A comparative phenotypic and genomic analysis of C57BL/6J and C57BL/6N mouse strains
1 Medical Research Council Harwell (Mammalian Genetics Unit and Mary Lyon Centre), Harwell Science Campus, OX11 0RD, UK
2 The Wellcome Trust Sanger Institute, Wellcome Trust Genome Campus, Hinxton, CB10 1SA, UK
3 Helmholtz Zentrum München, German Research Centre for Environmental Health, Institute of Experimental Genetics and German Mouse Clinic, Ingolstädter Landstraße 1, Neuherberg, D-85764, Germany
4 Helmholtz Zentrum München, German Research Centre for Environmental Health, Institute of Developmental Genetics, Ingolstädter Landstraße 1, Neuherberg, D-85764, Germany
5 Helmholtz Zentrum München, German Research Centre for Environmental Health, Institute of Pathology, Ingolstädter Landstraße 1, Neuherberg, D-85764, Germany
6 Institut Clinique de la Souris, ICS/MCI, PHENOMIN, GIE CERBM, IGBMC, CNRS, INSERM, 1 Rue Laurent Fries, 67404 Illkirch-Graffenstaden Cedex, France
7 Faculty of Medical and Human Sciences, University of Manchester, Oxford Road, Manchester, MN13 9PT, UK
8 Faculty of Life Sciences, University of Manchester, Oxford Road, Manchester, MN13 9PT, UK
9 AniRA ImmOs phenotyping facility- SFR Biosciences Lyon Gerland- UMS3444/US8, 21 avenue Tony Garnier F-69007 Lyon, France
10 Medical Research Council Human Genetics Unit, IGMM, University of Edinburgh, Western General Hospital, Crewe Road, Edinburgh, EH4 2XU, UK
11 Infection and Immunity Division, Roslin Institute, University of Edinburgh, Easter Bush Veterinary Campus, Midlothian, EH25 9RG, UK
12 Consiglio Nazionale delle Ricerche- Cell Biology and Neurobiology Institute, Via E.Ramarini 32, 00015 Monterotondo Scala, Italy
13 Department of Infection Genetics, Helmholtz Centre for Infection Research, Inhoffenstraße 7, Braunschweig, 38124, Germany
14 Mouse Metabolic Facility of the Cardiomet Center, University Hospital, and Center for Integrative Genomics, University of Lausanne, 1015 Lausanne, Switzerland
15 Center for Integrative Genomics, University of Lausanne, Lausanne, CH-1015, Switzerland
16 Chair for Developmental Genetics, Technische Universität München, Arcisstr. 21, Munich, 80333, Germany
17 Max Planck Institute of Psychiatry, Kraepelinstrasse 2, Munich, 80804, Germany
18 Deutsches Zentrum für Neurodegenerative Erkrankungen, Schillerstrasse 44, Munich, 80336, Germany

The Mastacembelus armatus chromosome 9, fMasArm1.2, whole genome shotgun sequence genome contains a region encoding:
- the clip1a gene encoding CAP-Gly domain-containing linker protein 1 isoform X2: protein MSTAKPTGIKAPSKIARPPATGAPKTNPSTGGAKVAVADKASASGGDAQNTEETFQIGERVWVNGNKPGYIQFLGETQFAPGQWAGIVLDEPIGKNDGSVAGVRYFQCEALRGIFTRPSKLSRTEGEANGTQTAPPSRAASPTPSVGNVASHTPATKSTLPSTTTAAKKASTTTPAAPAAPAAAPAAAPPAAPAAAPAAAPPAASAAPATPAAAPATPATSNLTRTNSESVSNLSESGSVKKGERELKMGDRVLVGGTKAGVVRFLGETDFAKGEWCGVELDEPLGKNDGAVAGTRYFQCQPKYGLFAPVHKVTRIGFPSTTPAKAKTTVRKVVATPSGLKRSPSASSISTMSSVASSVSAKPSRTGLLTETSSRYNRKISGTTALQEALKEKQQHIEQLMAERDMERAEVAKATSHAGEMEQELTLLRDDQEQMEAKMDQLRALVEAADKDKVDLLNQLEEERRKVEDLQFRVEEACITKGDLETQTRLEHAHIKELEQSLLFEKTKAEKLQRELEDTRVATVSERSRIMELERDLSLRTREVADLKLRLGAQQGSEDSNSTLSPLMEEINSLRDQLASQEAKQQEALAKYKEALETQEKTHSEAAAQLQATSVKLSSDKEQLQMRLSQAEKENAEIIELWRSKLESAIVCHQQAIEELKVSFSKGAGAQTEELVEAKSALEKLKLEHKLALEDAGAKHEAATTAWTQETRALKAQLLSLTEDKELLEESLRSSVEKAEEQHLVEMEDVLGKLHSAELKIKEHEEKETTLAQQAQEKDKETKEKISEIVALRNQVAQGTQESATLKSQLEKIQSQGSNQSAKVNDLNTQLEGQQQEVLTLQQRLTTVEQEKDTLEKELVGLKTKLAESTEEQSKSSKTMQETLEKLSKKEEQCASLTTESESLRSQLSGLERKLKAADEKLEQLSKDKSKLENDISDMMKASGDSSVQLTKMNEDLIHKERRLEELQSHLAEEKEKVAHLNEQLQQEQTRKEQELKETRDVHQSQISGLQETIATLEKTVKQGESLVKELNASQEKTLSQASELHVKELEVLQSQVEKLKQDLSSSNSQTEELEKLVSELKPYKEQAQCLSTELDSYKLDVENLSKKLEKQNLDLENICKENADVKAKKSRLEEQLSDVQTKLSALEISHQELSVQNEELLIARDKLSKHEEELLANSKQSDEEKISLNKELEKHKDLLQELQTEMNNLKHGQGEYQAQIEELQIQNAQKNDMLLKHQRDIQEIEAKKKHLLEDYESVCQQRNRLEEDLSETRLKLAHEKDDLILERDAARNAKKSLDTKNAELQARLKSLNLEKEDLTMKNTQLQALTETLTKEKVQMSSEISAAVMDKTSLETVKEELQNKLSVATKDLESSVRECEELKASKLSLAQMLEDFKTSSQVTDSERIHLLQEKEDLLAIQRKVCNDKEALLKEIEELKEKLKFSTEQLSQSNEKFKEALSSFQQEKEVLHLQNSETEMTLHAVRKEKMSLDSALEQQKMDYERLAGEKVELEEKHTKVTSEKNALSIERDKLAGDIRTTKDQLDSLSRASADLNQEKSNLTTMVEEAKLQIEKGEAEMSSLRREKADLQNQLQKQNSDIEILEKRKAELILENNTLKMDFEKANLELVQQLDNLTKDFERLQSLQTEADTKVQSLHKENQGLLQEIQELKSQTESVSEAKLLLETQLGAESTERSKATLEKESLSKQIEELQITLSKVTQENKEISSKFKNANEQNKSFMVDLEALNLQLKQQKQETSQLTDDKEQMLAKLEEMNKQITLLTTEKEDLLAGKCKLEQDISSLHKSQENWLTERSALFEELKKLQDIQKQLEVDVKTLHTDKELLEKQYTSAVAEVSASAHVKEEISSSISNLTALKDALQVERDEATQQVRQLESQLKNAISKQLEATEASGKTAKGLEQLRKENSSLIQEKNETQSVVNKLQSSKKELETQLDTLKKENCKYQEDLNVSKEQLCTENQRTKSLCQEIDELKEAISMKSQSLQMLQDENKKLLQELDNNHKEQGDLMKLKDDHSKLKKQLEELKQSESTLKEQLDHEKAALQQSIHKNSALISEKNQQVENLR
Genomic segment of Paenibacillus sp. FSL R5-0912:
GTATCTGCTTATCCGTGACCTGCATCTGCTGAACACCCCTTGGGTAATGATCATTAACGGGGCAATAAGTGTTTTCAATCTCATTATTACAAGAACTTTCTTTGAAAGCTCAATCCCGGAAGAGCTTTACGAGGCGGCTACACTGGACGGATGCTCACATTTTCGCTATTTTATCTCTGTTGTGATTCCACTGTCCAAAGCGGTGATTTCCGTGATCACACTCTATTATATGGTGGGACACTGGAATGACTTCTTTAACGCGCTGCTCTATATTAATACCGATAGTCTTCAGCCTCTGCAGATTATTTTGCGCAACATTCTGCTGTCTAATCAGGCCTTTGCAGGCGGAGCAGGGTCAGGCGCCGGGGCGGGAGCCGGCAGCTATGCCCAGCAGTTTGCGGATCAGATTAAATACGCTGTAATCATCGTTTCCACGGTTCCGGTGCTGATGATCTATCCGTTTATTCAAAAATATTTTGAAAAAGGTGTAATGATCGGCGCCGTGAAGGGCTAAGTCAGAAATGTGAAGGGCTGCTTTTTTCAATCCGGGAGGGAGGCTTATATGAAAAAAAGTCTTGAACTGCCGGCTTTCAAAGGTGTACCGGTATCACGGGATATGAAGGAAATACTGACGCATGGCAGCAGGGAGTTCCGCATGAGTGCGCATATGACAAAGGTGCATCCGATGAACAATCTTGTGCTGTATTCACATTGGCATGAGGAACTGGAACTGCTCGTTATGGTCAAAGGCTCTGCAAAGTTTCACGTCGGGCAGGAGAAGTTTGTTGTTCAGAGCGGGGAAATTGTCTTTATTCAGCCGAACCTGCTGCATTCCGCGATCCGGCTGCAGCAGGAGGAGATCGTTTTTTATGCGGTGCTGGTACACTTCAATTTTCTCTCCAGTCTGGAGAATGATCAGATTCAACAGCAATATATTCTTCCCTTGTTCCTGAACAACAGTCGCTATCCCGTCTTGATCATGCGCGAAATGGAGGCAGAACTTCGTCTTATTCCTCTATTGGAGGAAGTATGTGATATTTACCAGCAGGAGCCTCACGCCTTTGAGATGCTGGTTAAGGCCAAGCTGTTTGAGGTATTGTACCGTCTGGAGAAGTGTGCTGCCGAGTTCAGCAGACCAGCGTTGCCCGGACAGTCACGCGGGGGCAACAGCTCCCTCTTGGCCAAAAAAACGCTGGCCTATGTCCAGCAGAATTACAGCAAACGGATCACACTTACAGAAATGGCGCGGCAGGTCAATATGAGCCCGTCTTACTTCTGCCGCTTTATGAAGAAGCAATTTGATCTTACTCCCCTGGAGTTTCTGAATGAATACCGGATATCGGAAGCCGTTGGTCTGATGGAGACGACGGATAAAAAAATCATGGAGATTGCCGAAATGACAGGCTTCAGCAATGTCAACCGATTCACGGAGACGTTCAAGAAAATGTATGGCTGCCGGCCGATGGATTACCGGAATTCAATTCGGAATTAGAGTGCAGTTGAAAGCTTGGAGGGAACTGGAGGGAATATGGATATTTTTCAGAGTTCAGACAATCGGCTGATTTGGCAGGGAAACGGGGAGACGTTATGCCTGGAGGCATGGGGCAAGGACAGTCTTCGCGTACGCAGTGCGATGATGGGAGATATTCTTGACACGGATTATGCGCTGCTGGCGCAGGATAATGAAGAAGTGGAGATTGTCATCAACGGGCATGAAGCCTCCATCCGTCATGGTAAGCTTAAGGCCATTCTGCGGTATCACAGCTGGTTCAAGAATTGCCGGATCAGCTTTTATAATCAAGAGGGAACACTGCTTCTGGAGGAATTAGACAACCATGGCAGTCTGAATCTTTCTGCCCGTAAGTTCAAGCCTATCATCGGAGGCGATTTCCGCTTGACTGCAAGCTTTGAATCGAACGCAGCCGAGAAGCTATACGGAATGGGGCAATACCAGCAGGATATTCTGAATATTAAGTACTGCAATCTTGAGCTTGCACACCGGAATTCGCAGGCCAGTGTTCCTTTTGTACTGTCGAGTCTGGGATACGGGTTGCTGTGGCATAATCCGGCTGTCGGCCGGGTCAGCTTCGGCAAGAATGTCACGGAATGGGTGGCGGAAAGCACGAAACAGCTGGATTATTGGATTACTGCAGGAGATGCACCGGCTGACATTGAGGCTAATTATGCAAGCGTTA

Citation and License
Genome Biology 2013, 14:R82 doi:10.1186/gb-2013-14-7-r82Published: 31 July 2013
The mouse inbred line C57BL/6J is widely used in mouse genetics and its genome has been incorporated into many genetic reference populations. More recently large initiatives such as the International Knockout Mouse Consortium (IKMC) are using the C57BL/6N mouse strain to generate null alleles for all mouse genes. Hence both strains are now widely used in mouse genetics studies. Here we perform a comprehensive genomic and phenotypic analysis of the two strains to identify differences that may influence their underlying genetic mechanisms.
We undertake genome sequence comparisons of C57BL/6J and C57BL/6N to identify SNPs, indels and structural variants, with a focus on identifying all coding variants. We annotate 34 SNPs and 2 indels that distinguish C57BL/6J and C57BL/6N coding sequences, as well as 15 structural variants that overlap a gene. In parallel we assess the comparative phenotypes of the two inbred lines utilizing the EMPReSSslim phenotyping pipeline, a broad based assessment encompassing diverse biological systems. We perform additional secondary phenotyping assessments to explore other phenotype domains and to elaborate phenotype differences identified in the primary assessment. We uncover significant phenotypic differences between the two lines, replicated across multiple centers, in a number of physiological, biochemical and behavioral systems.
Comparison of C57BL/6J and C57BL/6N demonstrates a range of phenotypic differences that have the potential to impact upon penetrance and expressivity of mutational effects in these strains. Moreover, the sequence variants we identify provide a set of candidate genes for the phenotypic differences observed between the two strains.